Anthropologically… A culture is a system of values, norms, beliefs and practices; a culture provides a structure but also possibilities. And this is what Tembusu is. As everybody says, Tembusu is “the Home of Possibilities” and there are several reasons for that. First of all, the College is, in my view, a microcosm of Singapore: an island within the island, with people from different cultures and religions and having different personalities and interests. Thus, this is what Anthropology is: the encounter with the ‘Other’: someone different but similar to you. This is why I love anthropology, travelling, and being part of this college. Everyday, there is a chance to meet people who are different and similar to you. There is respect for one another and even though, sometimes, of course, there are problems, everyone can be herself/himself. Moreover through the encounter with other people one can explore new possibilities and hence, maybe, discover oneself and what he or she wants to do in his or her live. By meeting people, there is a chance that someone can give you the possibility to do things you never knew or thought you would do. I myself was studying Psychology; when attending a class on Anthropology, I discovered that discipline and I instantly fell in love with it, shifting my career. I have never regretted that decision.

Essential to Tembusu’s culture is the different kinds of activities we have and most importantly, the seminars. They are simultaneously time topic-based and multidisciplinary, while also giving so much space for interactions, discussion, debates. This is all the more enriching given that students come from different disciplines and you don’t get this within the faculties. Beside the seminars, there are Students’, Fellows’ and Master’s Teas, reading pods, Forums. The fact that students themselves can initiate and organize activities is very important; once again this gives you the chance to explore new avenues. With more than 600 people in the building, you can definitely find people who share similar interests with you and with whom you can organize events or who will attend the events you organize.

All this culture is perfectly encapsulated in our main symbol, (symbols are another important aspect of every culture) which is the Tembusu tree. This is an indigenous plant of Singapore, which couldn’t have grown anywhere else but here. Similarly, this college couldn’t appear anywhere else. Like the tree, the college is rooted and grounded, but grew out with many branches that represent the different people living, working, and studying here. Nevertheless, the branches represent also the possibility to explore new horizons… to take some risks… but they also provide protection, shade, and most importantly, a sense of security.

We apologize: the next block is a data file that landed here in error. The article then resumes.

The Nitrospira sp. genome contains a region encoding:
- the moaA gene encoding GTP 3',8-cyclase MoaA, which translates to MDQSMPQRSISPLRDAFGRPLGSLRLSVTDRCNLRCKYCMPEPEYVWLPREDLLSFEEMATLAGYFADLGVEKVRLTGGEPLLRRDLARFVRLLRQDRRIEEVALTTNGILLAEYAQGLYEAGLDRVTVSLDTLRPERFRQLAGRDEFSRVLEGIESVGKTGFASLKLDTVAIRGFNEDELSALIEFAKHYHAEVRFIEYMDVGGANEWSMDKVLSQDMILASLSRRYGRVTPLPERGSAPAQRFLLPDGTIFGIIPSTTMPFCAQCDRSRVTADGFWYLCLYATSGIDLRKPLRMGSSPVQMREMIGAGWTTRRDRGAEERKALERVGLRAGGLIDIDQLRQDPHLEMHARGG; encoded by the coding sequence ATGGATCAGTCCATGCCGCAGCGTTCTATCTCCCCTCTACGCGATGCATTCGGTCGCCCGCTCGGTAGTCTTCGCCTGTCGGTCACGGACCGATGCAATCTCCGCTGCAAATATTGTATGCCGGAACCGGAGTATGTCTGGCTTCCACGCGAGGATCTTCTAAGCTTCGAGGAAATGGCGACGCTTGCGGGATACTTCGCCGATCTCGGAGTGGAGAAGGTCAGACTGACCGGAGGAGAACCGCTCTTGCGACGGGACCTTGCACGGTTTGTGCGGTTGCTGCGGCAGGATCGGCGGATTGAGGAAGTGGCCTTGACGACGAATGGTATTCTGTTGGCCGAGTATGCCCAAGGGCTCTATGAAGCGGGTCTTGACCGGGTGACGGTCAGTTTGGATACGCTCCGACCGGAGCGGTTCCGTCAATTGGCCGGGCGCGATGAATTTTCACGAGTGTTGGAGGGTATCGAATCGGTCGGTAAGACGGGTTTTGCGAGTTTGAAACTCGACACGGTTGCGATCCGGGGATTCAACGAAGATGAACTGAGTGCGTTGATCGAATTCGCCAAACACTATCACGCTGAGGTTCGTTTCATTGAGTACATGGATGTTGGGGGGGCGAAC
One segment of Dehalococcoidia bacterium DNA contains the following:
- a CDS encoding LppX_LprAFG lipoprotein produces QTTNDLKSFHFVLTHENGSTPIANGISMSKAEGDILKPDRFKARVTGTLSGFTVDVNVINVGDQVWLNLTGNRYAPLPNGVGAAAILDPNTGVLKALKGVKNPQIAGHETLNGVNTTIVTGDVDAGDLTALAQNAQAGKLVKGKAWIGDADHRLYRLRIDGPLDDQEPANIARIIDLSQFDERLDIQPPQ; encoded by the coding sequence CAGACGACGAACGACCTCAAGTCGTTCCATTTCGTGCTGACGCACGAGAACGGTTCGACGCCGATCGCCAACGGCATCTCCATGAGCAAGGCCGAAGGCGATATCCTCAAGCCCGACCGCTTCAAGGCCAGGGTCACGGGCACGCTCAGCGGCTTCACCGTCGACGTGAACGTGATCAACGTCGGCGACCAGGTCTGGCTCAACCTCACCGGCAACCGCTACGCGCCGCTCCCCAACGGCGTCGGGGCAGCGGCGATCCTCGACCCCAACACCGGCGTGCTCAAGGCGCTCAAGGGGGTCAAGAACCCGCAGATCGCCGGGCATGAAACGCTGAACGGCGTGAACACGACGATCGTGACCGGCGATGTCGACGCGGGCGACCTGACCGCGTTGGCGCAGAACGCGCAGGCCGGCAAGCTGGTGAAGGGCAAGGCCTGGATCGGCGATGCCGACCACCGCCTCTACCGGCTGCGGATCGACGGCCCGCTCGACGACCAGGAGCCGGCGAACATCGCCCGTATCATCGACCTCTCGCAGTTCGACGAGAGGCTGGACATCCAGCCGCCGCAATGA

What are your key areas of interest, as an educator, as an individual, or as a learner yourself?

They are quite separated yet still, somehow connected. My research focuses on Myanmar. When doing my PhD, I studied the healing and medical practices used by Buddhist communities living in the Rakhine state whereas during my first postdoc I have worked specifically on mental health and reproductive health (especially HIV issues) trying to highlight the reasons behind the lacking character of the services operating in these sectors. Currently I am working on two projects; one is on the evolution of traditional medicine and the other one how the political change which is happening in the country (the transition form a military dictatorship to a democratic government) is impacting  the health system.

In terms of teaching, during the first year I taught the Senior Seminar ‘Biomedicine and Singapore Society’, while in the second year I taught ‘Time and Life’, which is also a Senior Seminar. It is a new one created by Catelijne Coopmans and myself. Both have been amazing experiences. For Biomedicine and Singapore Society, I was with Prakash Hande, Shamraz Anvers and Adam Groves, who was the module coordinator. I learned a lot from him; he is an excellent teacher and very good in critical thinking, which is something, the College values a lot. Teaching ‘Time and Life’ was also very nice, not only because I find the topic very interesting – indeed as soon as Catelijne Coopmans launched the idea of this module, I immediately agreed to be part of the teaching team. I had the wonderful experience of writing the syllabus and creating it together with her. I think the students really enjoyed it; they deeply engaged in it. I realized how much I like teaching and how much I learnt from it – not only through the readings we do but also and even more through the interaction and exchange with the students.

What is it that you foresee in the next five years for Tembusu?

I haven’t been here as long as most of my colleagues so I don’t really know how the College was before, but everybody says it has grown a lot and the Open Day demonstrated that it’s still growing and even more. There were so many young potential students who came to visit the College and said they felt this was the place they wanted to be in. The beauty of Tembusu College is that it has a core team of people who are always there to keep things going. They are the veins of the college, but there is always new blood coming in, new staff and new students. Hence, there is a nice balance between stability and ongoing change. Tembusu College will always evolve and be dynamic; it will, I hope and believe, always keep its own values but also bring new things, new possibilities.

Do you have anything else you would like to say to students of Tembusu?

Be authentic, be yourself and accept yourself for who you are with your strengths but also your limits; try – even through all the activities the College offer to you and the encounters you can do – to understand who you are and who you want to be and do whatever you can to reach that goal.

This interview was conducted by Alex Chan, with photography by Jensen Goh.